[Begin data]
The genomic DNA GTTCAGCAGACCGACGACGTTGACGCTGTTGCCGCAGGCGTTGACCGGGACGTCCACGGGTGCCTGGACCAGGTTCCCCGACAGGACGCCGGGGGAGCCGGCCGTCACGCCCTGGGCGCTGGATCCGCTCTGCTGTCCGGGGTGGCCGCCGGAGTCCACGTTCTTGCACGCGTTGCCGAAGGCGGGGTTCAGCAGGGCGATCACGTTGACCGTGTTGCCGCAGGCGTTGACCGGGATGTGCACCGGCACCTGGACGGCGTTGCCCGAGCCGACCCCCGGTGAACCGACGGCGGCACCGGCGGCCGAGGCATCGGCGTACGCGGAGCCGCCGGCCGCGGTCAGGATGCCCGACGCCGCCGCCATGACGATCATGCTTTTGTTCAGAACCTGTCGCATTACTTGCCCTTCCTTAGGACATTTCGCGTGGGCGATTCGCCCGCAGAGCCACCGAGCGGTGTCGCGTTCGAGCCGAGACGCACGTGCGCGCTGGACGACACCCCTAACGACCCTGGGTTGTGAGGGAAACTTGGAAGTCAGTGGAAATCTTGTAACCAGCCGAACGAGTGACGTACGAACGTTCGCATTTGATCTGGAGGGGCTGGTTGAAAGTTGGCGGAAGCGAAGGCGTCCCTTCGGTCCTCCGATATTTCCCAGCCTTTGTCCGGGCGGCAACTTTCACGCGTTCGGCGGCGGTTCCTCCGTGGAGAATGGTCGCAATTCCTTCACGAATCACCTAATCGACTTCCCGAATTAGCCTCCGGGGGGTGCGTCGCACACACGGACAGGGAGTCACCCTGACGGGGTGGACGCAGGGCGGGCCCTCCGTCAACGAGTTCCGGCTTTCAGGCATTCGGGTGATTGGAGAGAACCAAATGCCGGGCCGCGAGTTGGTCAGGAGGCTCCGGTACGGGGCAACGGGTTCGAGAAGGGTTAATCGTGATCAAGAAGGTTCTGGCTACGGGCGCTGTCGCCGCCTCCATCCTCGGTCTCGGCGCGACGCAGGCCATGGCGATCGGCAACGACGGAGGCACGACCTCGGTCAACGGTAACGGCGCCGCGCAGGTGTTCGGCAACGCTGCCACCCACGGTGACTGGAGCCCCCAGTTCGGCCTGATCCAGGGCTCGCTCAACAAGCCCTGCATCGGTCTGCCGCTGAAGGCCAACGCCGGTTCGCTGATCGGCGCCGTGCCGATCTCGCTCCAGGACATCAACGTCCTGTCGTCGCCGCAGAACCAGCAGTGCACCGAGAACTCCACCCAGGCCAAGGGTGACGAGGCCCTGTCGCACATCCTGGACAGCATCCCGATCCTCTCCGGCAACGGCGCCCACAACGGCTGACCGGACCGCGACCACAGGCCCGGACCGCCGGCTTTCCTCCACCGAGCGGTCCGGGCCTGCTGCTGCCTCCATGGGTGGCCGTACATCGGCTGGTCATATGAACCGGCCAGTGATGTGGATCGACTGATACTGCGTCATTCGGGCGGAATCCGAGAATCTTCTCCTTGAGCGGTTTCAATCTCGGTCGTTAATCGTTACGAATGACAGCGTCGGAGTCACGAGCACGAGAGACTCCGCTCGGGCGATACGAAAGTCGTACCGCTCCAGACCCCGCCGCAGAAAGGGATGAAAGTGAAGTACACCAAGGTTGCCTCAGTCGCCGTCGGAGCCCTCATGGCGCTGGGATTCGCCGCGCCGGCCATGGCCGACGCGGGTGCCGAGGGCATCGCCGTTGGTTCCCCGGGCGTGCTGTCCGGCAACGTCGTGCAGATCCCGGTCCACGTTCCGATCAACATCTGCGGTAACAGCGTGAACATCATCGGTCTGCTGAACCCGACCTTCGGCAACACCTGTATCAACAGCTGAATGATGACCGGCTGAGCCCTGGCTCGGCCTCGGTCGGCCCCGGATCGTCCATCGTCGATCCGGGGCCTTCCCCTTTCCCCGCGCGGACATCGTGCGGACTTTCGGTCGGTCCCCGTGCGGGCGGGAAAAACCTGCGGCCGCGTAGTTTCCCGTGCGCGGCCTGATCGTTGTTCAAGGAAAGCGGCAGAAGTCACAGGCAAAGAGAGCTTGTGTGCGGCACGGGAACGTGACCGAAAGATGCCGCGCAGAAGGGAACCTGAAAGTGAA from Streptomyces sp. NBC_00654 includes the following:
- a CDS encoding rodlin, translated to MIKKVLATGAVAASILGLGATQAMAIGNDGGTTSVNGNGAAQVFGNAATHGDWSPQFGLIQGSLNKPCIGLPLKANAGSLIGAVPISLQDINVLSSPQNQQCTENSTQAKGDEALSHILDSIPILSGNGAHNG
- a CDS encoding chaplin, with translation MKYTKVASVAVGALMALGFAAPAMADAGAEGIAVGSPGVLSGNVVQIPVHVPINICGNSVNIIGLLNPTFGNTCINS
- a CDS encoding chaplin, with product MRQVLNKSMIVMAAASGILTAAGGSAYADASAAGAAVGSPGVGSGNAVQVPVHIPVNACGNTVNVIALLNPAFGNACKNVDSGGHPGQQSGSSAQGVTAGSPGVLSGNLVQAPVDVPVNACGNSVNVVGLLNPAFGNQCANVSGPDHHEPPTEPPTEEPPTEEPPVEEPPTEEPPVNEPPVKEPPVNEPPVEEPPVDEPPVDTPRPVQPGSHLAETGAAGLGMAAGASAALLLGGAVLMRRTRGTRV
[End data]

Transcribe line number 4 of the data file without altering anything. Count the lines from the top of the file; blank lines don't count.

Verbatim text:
- a CDS encoding chaplin, with product MRQVLNKSMIVMAAASGILTAAGGSAYADASAAGAAVGSPGVGSGNAVQVPVHIPVNACGNTVNVIALLNPAFGNACKNVDSGGHPGQQSGSSAQGVTAGSPGVLSGNLVQAPVDVPVNACGNSVNVVGLLNPAFGNQCANVSGPDHHEPPTEPPTEEPPTEEPPVEEPPTEEPPVNEPPVKEPPVNEPPVEEPPVDEPPVDTPRPVQPGSHLAETGAAGLGMAAGASAALLLGGAVLMRRTRGTRV